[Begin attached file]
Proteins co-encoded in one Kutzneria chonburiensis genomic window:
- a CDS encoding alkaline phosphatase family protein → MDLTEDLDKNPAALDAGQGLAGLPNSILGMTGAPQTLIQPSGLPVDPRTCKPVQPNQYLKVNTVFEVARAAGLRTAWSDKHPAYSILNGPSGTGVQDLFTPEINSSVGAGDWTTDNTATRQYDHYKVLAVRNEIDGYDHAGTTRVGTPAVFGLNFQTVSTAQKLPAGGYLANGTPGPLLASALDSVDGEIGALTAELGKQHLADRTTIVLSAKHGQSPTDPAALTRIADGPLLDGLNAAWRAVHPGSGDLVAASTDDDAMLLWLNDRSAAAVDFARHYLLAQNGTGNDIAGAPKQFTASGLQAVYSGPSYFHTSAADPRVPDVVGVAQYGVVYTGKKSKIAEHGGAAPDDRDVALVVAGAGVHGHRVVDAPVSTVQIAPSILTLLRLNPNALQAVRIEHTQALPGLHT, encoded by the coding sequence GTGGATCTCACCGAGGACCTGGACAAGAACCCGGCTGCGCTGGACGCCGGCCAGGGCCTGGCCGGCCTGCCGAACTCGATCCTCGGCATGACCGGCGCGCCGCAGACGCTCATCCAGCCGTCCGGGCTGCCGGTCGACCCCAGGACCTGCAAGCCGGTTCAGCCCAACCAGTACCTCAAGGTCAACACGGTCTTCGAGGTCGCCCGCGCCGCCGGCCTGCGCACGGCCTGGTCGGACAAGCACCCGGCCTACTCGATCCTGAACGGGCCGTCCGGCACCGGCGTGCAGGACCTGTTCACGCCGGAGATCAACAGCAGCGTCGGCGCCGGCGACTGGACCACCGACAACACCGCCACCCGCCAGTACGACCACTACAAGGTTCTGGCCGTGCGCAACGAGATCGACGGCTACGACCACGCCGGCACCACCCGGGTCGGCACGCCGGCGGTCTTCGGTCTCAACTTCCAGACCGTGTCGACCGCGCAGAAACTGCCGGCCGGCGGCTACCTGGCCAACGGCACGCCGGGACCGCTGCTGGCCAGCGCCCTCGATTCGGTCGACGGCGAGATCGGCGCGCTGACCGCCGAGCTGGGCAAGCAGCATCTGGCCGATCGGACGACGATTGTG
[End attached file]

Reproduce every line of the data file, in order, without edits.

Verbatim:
Proteins co-encoded in one Kutzneria chonburiensis genomic window:
- a CDS encoding alkaline phosphatase family protein → MDLTEDLDKNPAALDAGQGLAGLPNSILGMTGAPQTLIQPSGLPVDPRTCKPVQPNQYLKVNTVFEVARAAGLRTAWSDKHPAYSILNGPSGTGVQDLFTPEINSSVGAGDWTTDNTATRQYDHYKVLAVRNEIDGYDHAGTTRVGTPAVFGLNFQTVSTAQKLPAGGYLANGTPGPLLASALDSVDGEIGALTAELGKQHLADRTTIVLSAKHGQSPTDPAALTRIADGPLLDGLNAAWRAVHPGSGDLVAASTDDDAMLLWLNDRSAAAVDFARHYLLAQNGTGNDIAGAPKQFTASGLQAVYSGPSYFHTSAADPRVPDVVGVAQYGVVYTGKKSKIAEHGGAAPDDRDVALVVAGAGVHGHRVVDAPVSTVQIAPSILTLLRLNPNALQAVRIEHTQALPGLHT, encoded by the coding sequence GTGGATCTCACCGAGGACCTGGACAAGAACCCGGCTGCGCTGGACGCCGGCCAGGGCCTGGCCGGCCTGCCGAACTCGATCCTCGGCATGACCGGCGCGCCGCAGACGCTCATCCAGCCGTCCGGGCTGCCGGTCGACCCCAGGACCTGCAAGCCGGTTCAGCCCAACCAGTACCTCAAGGTCAACACGGTCTTCGAGGTCGCCCGCGCCGCCGGCCTGCGCACGGCCTGGTCGGACAAGCACCCGGCCTACTCGATCCTGAACGGGCCGTCCGGCACCGGCGTGCAGGACCTGTTCACGCCGGAGATCAACAGCAGCGTCGGCGCCGGCGACTGGACCACCGACAACACCGCCACCCGCCAGTACGACCACTACAAGGTTCTGGCCGTGCGCAACGAGATCGACGGCTACGACCACGCCGGCACCACCCGGGTCGGCACGCCGGCGGTCTTCGGTCTCAACTTCCAGACCGTGTCGACCGCGCAGAAACTGCCGGCCGGCGGCTACCTGGCCAACGGCACGCCGGGACCGCTGCTGGCCAGCGCCCTCGATTCGGTCGACGGCGAGATCGGCGCGCTGACCGCCGAGCTGGGCAAGCAGCATCTGGCCGATCGGACGACGATTGTG